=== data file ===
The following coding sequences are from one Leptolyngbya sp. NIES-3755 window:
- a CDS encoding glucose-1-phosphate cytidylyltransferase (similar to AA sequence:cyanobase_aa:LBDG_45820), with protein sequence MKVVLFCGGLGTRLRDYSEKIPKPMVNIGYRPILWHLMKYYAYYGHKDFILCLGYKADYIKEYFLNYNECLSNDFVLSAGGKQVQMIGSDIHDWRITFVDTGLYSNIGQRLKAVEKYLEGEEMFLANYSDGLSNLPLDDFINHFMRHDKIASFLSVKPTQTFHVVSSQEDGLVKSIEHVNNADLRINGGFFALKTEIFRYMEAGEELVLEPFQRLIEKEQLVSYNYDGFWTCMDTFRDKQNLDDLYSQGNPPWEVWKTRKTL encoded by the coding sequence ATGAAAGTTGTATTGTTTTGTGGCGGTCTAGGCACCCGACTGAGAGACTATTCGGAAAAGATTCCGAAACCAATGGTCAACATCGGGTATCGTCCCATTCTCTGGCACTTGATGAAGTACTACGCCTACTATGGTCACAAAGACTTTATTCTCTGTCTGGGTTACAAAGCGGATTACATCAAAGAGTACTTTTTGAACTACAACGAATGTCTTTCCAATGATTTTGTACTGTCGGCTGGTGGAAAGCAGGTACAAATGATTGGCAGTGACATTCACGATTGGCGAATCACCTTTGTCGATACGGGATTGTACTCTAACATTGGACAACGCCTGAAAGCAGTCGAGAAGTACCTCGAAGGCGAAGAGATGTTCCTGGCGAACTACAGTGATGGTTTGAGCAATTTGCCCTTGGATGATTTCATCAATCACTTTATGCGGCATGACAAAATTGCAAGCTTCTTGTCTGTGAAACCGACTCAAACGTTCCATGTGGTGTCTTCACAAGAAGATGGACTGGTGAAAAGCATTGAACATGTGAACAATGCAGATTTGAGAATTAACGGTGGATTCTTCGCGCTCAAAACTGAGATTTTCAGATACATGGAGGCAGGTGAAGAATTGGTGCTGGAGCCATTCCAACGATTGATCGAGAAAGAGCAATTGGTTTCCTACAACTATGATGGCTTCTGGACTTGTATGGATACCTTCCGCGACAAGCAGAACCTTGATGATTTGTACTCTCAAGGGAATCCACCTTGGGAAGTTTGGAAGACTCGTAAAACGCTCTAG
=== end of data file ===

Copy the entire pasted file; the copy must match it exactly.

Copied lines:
The following coding sequences are from one Leptolyngbya sp. NIES-3755 window:
- a CDS encoding glucose-1-phosphate cytidylyltransferase (similar to AA sequence:cyanobase_aa:LBDG_45820), with protein sequence MKVVLFCGGLGTRLRDYSEKIPKPMVNIGYRPILWHLMKYYAYYGHKDFILCLGYKADYIKEYFLNYNECLSNDFVLSAGGKQVQMIGSDIHDWRITFVDTGLYSNIGQRLKAVEKYLEGEEMFLANYSDGLSNLPLDDFINHFMRHDKIASFLSVKPTQTFHVVSSQEDGLVKSIEHVNNADLRINGGFFALKTEIFRYMEAGEELVLEPFQRLIEKEQLVSYNYDGFWTCMDTFRDKQNLDDLYSQGNPPWEVWKTRKTL encoded by the coding sequence ATGAAAGTTGTATTGTTTTGTGGCGGTCTAGGCACCCGACTGAGAGACTATTCGGAAAAGATTCCGAAACCAATGGTCAACATCGGGTATCGTCCCATTCTCTGGCACTTGATGAAGTACTACGCCTACTATGGTCACAAAGACTTTATTCTCTGTCTGGGTTACAAAGCGGATTACATCAAAGAGTACTTTTTGAACTACAACGAATGTCTTTCCAATGATTTTGTACTGTCGGCTGGTGGAAAGCAGGTACAAATGATTGGCAGTGACATTCACGATTGGCGAATCACCTTTGTCGATACGGGATTGTACTCTAACATTGGACAACGCCTGAAAGCAGTCGAGAAGTACCTCGAAGGCGAAGAGATGTTCCTGGCGAACTACAGTGATGGTTTGAGCAATTTGCCCTTGGATGATTTCATCAATCACTTTATGCGGCATGACAAAATTGCAAGCTTCTTGTCTGTGAAACCGACTCAAACGTTCCATGTGGTGTCTTCACAAGAAGATGGACTGGTGAAAAGCATTGAACATGTGAACAATGCAGATTTGAGAATTAACGGTGGATTCTTCGCGCTCAAAACTGAGATTTTCAGATACATGGAGGCAGGTGAAGAATTGGTGCTGGAGCCATTCCAACGATTGATCGAGAAAGAGCAATTGGTTTCCTACAACTATGATGGCTTCTGGACTTGTATGGATACCTTCCGCGACAAGCAGAACCTTGATGATTTGTACTCTCAAGGGAATCCACCTTGGGAAGTTTGGAAGACTCGTAAAACGCTCTAG